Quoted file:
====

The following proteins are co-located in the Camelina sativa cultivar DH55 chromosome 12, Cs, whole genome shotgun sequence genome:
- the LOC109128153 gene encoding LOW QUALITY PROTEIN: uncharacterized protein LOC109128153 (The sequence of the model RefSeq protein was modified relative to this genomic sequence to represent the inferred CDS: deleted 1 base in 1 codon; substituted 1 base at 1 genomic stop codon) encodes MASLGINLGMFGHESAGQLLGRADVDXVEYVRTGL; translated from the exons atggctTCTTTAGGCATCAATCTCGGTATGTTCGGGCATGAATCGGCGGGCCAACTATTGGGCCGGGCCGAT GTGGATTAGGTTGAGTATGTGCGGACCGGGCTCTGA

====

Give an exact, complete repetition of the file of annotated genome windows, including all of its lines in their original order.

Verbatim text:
The following proteins are co-located in the Camelina sativa cultivar DH55 chromosome 12, Cs, whole genome shotgun sequence genome:
- the LOC109128153 gene encoding LOW QUALITY PROTEIN: uncharacterized protein LOC109128153 (The sequence of the model RefSeq protein was modified relative to this genomic sequence to represent the inferred CDS: deleted 1 base in 1 codon; substituted 1 base at 1 genomic stop codon) encodes MASLGINLGMFGHESAGQLLGRADVDXVEYVRTGL; translated from the exons atggctTCTTTAGGCATCAATCTCGGTATGTTCGGGCATGAATCGGCGGGCCAACTATTGGGCCGGGCCGAT GTGGATTAGGTTGAGTATGTGCGGACCGGGCTCTGA